Strengthening Constitutional Self-Government

Events

David Hackett Fischer

University Professor, Brandeis University

Ashbrook Colloquium

Topic: Liberty and Freedom

Friday, October 29, 2004
3:00 PM
Ashbrook Center

SUMMARY: From the Revolution to the War on Terror, Americans have defined our society with the words liberty and freedom. We have held up these ideals as core values in the midst of cultural uncertainty and political strife. But where did these words come from, and how have their meanings changed as America evolved from scattered English colonies to the dizzyingly diverse, multicolored mosaic of the 21st century? In Liberty and Freedom, David Hackett Fischer traces how “liberty” and “freedom” originally meant two different things—yet like DNA, these intertwined ideas have recombined in every generation to shape American culture in fundamental ways.

Fischer weaves a compelling narrative around the central theme that “what made America free, and keeps it growing more so, was not any single vision of liberty and freedom but the interplay of many visions.” He sets out these visions through the use of more than 400 images and symbols, from the flags of Revolutionary regiments to cigarette cards to Norman Rockwell paintings.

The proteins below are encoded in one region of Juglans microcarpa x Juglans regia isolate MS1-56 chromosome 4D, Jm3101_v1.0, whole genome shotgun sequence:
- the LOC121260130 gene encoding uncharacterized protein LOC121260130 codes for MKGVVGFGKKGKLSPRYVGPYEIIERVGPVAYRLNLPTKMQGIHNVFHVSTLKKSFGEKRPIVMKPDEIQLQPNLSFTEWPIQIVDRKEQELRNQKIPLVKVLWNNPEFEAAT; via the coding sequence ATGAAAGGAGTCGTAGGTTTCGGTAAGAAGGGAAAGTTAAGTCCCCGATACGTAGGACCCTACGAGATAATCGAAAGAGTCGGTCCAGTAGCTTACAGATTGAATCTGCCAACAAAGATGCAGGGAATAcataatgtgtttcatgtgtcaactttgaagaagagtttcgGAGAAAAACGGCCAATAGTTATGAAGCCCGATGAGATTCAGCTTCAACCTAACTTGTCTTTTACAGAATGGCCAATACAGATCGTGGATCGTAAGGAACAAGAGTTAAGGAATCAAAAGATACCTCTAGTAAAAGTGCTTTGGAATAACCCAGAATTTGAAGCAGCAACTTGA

<!–David Hackett Fischer–>

David Hackett Fischer is University Professor at Brandeis University. He is renowned as one of America’s most gifted and creative historians and author of such acclaimed volumes as Albion’s Seed, The Great Wave, Paul Revere’s Ride, and Washington’s Crossing. Fischer is co-editor, with James M. McPherson, of the Pivotal Moments in American History series published by Oxford University Press. Fischer earned his AB at Princeton University and his Ph.D. at John Hopkins University. He and his family divide their time between Wayland in Massachusetts and Mount Desert Island in Maine.

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